Paul Finebaum: Tua Tagovailoa's injury will have 'chilling' effect on college football
Tua Tagovailoa’s season-ending hip injury is obviously the talk of college football following Week 12.
Everyone has an opinion on the subject from whether Tagovailoa should have even been playing up 35-7 late in the second quarter to the College Football Playoff implications.
The Alabama quarterback was projected by some to be the first overall pick in the upcoming NFL Draft; however, those projections were dashed by the horrific hip injury. SEC Network analyst and radio host Paul Finebaum joined SportsCenter Sunday morning to explain the chilling effect Tagovailoa’s injury will have on college football.
“Well, I think it’s going to have a chilling effect on everyone,” Finebaum said. “The dominoes are going to start falling. If you’re a player and you see this tragic, heart-breaking image of Tua, you’re going to say, ‘Why am I going to go out there and sacrifice my body and my future for one or two more games against Nobody Tech when I could be making millions of dollars.’ That, to me, is the secondary part of this. Primarily for Tua, he cost himself tens of millions of dollars yesterday, I think. I talked to an NFL person last night, and he said, ‘I’m not going to take him in the top part of the first round because he just seems to be too prone to injury.’
“I think it’s going to have an effect on everything in college football moving forward.”
It’s a tough subject to tackle. In recent years, players are starting to sit out meaningless bowl games in order to avoid serious injury. Saturday’s game wasn’t really meaningless, as it was a divisional game and Alabama needs to impress the selection committee to make the College Football Playoff; however, some are questioning why he even played to begin with.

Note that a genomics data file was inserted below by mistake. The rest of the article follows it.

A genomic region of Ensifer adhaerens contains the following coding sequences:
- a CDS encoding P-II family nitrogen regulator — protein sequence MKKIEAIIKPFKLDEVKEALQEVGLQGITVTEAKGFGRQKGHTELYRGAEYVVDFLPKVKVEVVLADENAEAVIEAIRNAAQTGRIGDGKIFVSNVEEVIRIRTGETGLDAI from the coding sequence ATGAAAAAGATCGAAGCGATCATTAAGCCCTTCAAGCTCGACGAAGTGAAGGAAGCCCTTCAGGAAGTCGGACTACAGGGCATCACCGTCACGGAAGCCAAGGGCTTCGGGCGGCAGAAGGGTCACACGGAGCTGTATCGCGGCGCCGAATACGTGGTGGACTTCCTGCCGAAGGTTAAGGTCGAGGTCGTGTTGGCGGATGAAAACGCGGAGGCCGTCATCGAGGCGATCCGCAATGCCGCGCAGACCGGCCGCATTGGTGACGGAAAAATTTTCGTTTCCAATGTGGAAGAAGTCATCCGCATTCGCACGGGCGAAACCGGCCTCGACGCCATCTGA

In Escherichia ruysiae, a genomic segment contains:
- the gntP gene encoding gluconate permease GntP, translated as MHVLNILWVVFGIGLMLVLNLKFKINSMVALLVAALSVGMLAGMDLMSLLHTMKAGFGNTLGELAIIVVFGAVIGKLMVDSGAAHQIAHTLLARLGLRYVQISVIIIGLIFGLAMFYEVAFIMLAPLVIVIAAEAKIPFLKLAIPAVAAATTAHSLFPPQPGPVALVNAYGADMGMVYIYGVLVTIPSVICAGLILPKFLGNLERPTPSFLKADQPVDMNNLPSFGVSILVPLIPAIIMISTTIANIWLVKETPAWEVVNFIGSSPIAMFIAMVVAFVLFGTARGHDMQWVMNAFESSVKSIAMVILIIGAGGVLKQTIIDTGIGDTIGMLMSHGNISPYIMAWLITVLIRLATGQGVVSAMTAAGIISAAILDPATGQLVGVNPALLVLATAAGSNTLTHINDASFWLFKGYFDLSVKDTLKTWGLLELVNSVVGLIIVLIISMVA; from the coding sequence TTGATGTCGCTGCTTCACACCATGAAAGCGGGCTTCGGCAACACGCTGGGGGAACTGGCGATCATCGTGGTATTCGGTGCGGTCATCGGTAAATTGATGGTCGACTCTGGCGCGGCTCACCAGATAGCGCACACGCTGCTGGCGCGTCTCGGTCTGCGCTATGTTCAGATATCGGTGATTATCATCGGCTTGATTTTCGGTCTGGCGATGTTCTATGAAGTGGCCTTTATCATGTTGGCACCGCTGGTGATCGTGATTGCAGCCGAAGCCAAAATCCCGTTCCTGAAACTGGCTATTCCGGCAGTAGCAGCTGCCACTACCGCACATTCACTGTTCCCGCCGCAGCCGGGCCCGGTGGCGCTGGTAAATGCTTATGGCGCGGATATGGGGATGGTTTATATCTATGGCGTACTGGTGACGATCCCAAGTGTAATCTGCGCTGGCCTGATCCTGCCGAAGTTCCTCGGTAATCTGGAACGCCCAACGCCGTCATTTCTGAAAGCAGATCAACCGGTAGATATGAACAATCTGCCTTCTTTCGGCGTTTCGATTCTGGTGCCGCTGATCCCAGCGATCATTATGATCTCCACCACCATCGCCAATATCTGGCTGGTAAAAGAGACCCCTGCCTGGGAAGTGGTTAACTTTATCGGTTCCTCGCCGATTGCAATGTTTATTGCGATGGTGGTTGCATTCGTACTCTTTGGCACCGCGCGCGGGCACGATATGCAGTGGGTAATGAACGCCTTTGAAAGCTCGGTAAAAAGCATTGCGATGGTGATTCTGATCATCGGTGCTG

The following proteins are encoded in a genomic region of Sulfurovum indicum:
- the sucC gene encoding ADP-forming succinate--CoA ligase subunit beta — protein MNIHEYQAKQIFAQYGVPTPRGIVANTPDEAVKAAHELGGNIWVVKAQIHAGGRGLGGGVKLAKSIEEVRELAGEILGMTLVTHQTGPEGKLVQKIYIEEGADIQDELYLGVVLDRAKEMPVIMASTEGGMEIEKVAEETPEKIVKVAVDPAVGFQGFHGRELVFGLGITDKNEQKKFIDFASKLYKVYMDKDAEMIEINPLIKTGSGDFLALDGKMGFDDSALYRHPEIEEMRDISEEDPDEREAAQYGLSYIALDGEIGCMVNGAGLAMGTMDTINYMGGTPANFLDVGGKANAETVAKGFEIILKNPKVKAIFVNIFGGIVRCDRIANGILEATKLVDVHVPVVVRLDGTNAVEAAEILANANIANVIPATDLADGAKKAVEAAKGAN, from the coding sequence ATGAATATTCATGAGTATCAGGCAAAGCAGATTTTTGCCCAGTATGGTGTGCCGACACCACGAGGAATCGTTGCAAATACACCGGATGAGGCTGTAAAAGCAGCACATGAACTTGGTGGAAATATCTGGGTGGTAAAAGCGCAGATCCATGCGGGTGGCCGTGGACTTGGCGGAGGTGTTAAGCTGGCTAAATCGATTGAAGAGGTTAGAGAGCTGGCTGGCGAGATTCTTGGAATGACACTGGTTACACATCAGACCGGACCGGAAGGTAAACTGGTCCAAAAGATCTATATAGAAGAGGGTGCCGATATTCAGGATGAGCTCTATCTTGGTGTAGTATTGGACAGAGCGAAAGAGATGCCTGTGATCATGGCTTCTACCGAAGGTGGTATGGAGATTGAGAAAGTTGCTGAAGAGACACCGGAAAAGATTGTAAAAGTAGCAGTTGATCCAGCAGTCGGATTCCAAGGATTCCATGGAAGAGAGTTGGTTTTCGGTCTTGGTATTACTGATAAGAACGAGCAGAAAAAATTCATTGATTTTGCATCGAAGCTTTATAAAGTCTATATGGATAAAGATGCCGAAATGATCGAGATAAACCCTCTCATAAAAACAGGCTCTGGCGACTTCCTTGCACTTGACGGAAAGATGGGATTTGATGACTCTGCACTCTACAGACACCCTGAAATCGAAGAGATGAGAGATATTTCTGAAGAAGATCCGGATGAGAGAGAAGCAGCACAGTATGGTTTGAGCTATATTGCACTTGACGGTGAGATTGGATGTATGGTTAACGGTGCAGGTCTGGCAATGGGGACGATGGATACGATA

Saban explained that rationale after Saturday’s win over Mississippi State.
“Look, the way I look at this whole thing is, Tua is our No. 1 quarterback,” Saban said during his postgame press conference. “If he’s physically able to play, we want to play him. That’s what he wanted to do and that’s what our team wanted to do. If I would know … knowing something bad would happen, I certainly wouldn’t have put him in that position. But we’re a team. We’re a team that’s trying to get better in the long term and the long run. This team, if we can finish the season the way we want, then … you know, I hate it that the guy got hurt.”
Tagovailoa remains in St. Vincent’s Medical Center in Birmingham, Alabama, following his injury.